While high profile crimes often put campus safety in the media spotlight, shootings, murders, and serious person-to-person crimes - while they do occur, are not common. Interestingly, while some campus crime can be attributed to criminal intruders or mentally deranged individuals coming onto campus, the vast majority of campus crime involve students as both perpetrators and victims. When compared to the general population, research overwhelmingly shows college campuses are one of the safest places to be.
Armed or unarmed security?
While all available research clearly shows that college campuses are safe in comparison to the community as a whole, campus safety is a necessary feature of postsecondary education and almost every college campus has some type of "security" personnel. Some institutions employ sworn and armed law enforcement officers who have full arrest powers granted by a state or local government. Other institutions employ sworn officers but do not arm them with firearms and many colleges use non-sworn officers who are sometimes equipped with pepper spray or Tasers but in other cases are completely unarmed.
Whether to have armed officers on college campuses can be "an emotional issue" for many people. Some college administrators just do not see a need to arm their officers with firearms. They point to the relative safety of college campuses and point out that their officers are first and foremost "safety officers" who are primarily involved with building lockups, parking enforcement, key control, lost and found, personal safety escorts, Haz-Mat management, fire and crime prevention education, and assorted public service oriented work. Many institutions with non-sworn and unarmed officers believe that the presence of officers with a gun belt detracts from the educational environment and makes officers less approachable.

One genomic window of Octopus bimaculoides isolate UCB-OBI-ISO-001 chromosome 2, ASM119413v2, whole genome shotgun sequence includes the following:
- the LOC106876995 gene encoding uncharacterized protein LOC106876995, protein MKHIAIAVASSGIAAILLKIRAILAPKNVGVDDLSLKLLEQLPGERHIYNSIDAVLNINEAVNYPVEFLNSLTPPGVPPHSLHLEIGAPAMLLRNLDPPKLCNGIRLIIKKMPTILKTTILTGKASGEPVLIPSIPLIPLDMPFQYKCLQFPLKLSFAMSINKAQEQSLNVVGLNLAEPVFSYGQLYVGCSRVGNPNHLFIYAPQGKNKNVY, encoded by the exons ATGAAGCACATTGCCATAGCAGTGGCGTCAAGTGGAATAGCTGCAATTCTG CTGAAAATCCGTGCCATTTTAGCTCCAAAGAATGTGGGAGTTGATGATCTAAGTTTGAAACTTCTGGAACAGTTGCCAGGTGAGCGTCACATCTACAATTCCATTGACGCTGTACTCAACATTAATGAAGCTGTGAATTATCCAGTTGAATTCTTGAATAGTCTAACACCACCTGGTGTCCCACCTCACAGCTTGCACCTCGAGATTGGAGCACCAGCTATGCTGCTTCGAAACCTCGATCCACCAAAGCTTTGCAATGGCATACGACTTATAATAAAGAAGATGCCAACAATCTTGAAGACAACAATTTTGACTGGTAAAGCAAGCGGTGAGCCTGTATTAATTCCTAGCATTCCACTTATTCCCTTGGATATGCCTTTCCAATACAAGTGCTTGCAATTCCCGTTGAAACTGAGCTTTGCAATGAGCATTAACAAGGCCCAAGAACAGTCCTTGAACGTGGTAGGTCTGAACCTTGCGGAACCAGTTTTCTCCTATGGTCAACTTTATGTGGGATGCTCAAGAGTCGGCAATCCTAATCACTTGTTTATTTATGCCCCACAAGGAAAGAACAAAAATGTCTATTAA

In cases of an active shooter situation, proponents of unarmed security point out that as tragic as these occurrences are, they occur very infrequently and statistically will never occur on most campuses. If the rare active shooter incident were to occur, these institutions rely on a response from local law enforcement which presumably has the training, expertise, and firearms necessary to address the threat. Colleges that rely upon unarmed campus safety personnel often point out, and rightly so, that there is no empirical evidence that suicidal shooters are deterred from attacks on college campuses by armed security personnel.
Additionally, having armed security requires regular training and training costs money. There is also increased legal liability that comes with employing armed security personnel. While negligence tort actions for inadequate security are increasing regardless of whether the security personnel are armed, there is generally far less legal liability associated with unarmed security personnel than armed security personnel.
Role of safety and security personnel